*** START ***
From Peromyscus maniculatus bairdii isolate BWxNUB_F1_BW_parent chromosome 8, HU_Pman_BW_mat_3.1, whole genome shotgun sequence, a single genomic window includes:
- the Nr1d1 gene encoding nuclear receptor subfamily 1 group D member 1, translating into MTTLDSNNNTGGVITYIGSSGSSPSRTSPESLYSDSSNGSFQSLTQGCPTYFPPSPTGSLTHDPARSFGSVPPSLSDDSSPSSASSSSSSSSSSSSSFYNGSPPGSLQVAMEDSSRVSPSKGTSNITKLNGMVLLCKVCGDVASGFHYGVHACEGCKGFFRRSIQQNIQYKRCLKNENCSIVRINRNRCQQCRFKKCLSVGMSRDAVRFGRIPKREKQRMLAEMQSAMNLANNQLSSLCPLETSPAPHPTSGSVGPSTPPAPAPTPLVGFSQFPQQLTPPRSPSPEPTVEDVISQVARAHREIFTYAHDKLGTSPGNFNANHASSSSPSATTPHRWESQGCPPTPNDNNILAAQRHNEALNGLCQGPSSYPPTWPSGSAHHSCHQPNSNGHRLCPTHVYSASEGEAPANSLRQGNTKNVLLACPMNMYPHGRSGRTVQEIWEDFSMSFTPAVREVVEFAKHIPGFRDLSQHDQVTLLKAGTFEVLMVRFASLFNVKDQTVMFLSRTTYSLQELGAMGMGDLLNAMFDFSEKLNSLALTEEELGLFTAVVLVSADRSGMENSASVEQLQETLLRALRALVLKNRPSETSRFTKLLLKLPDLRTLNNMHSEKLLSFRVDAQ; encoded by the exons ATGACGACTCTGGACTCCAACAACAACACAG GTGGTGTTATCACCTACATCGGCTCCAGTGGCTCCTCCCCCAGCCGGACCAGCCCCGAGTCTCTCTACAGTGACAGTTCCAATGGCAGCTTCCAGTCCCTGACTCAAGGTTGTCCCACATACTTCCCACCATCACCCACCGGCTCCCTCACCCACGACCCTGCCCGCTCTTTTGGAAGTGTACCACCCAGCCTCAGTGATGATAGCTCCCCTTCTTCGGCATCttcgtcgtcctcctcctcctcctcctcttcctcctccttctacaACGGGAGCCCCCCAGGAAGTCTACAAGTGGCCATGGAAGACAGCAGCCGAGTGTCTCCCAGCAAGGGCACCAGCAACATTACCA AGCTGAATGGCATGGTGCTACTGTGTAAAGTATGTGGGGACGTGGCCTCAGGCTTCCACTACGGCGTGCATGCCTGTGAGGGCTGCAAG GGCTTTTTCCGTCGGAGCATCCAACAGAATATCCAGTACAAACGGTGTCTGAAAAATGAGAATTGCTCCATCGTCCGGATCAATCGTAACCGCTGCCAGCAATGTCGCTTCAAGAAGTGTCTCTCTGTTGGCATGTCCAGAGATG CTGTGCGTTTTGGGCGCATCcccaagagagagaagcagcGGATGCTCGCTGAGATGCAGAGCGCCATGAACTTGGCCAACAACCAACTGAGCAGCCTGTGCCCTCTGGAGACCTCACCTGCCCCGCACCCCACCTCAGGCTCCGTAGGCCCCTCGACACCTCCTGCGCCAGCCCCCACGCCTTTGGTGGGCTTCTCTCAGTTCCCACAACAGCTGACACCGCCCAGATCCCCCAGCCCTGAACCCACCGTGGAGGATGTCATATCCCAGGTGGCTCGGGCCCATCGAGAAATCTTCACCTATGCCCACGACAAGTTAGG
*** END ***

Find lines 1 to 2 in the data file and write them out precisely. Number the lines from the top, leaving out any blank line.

From Peromyscus maniculatus bairdii isolate BWxNUB_F1_BW_parent chromosome 8, HU_Pman_BW_mat_3.1, whole genome shotgun sequence, a single genomic window includes:
- the Nr1d1 gene encoding nuclear receptor subfamily 1 group D member 1, translating into MTTLDSNNNTGGVITYIGSSGSSPSRTSPESLYSDSSNGSFQSLTQGCPTYFPPSPTGSLTHDPARSFGSVPPSLSDDSSPSSASSSSSSSSSSSSSFYNGSPPGSLQVAMEDSSRVSPSKGTSNITKLNGMVLLCKVCGDVASGFHYGVHACEGCKGFFRRSIQQNIQYKRCLKNENCSIVRINRNRCQQCRFKKCLSVGMSRDAVRFGRIPKREKQRMLAEMQSAMNLANNQLSSLCPLETSPAPHPTSGSVGPSTPPAPAPTPLVGFSQFPQQLTPPRSPSPEPTVEDVISQVARAHREIFTYAHDKLGTSPGNFNANHASSSSPSATTPHRWESQGCPPTPNDNNILAAQRHNEALNGLCQGPSSYPPTWPSGSAHHSCHQPNSNGHRLCPTHVYSASEGEAPANSLRQGNTKNVLLACPMNMYPHGRSGRTVQEIWEDFSMSFTPAVREVVEFAKHIPGFRDLSQHDQVTLLKAGTFEVLMVRFASLFNVKDQTVMFLSRTTYSLQELGAMGMGDLLNAMFDFSEKLNSLALTEEELGLFTAVVLVSADRSGMENSASVEQLQETLLRALRALVLKNRPSETSRFTKLLLKLPDLRTLNNMHSEKLLSFRVDAQ; encoded by the exons ATGACGACTCTGGACTCCAACAACAACACAG GTGGTGTTATCACCTACATCGGCTCCAGTGGCTCCTCCCCCAGCCGGACCAGCCCCGAGTCTCTCTACAGTGACAGTTCCAATGGCAGCTTCCAGTCCCTGACTCAAGGTTGTCCCACATACTTCCCACCATCACCCACCGGCTCCCTCACCCACGACCCTGCCCGCTCTTTTGGAAGTGTACCACCCAGCCTCAGTGATGATAGCTCCCCTTCTTCGGCATCttcgtcgtcctcctcctcctcctcctcttcctcctccttctacaACGGGAGCCCCCCAGGAAGTCTACAAGTGGCCATGGAAGACAGCAGCCGAGTGTCTCCCAGCAAGGGCACCAGCAACATTACCA AGCTGAATGGCATGGTGCTACTGTGTAAAGTATGTGGGGACGTGGCCTCAGGCTTCCACTACGGCGTGCATGCCTGTGAGGGCTGCAAG GGCTTTTTCCGTCGGAGCATCCAACAGAATATCCAGTACAAACGGTGTCTGAAAAATGAGAATTGCTCCATCGTCCGGATCAATCGTAACCGCTGCCAGCAATGTCGCTTCAAGAAGTGTCTCTCTGTTGGCATGTCCAGAGATG CTGTGCGTTTTGGGCGCATCcccaagagagagaagcagcGGATGCTCGCTGAGATGCAGAGCGCCATGAACTTGGCCAACAACCAACTGAGCAGCCTGTGCCCTCTGGAGACCTCACCTGCCCCGCACCCCACCTCAGGCTCCGTAGGCCCCTCGACACCTCCTGCGCCAGCCCCCACGCCTTTGGTGGGCTTCTCTCAGTTCCCACAACAGCTGACACCGCCCAGATCCCCCAGCCCTGAACCCACCGTGGAGGATGTCATATCCCAGGTGGCTCGGGCCCATCGAGAAATCTTCACCTATGCCCACGACAAGTTAGG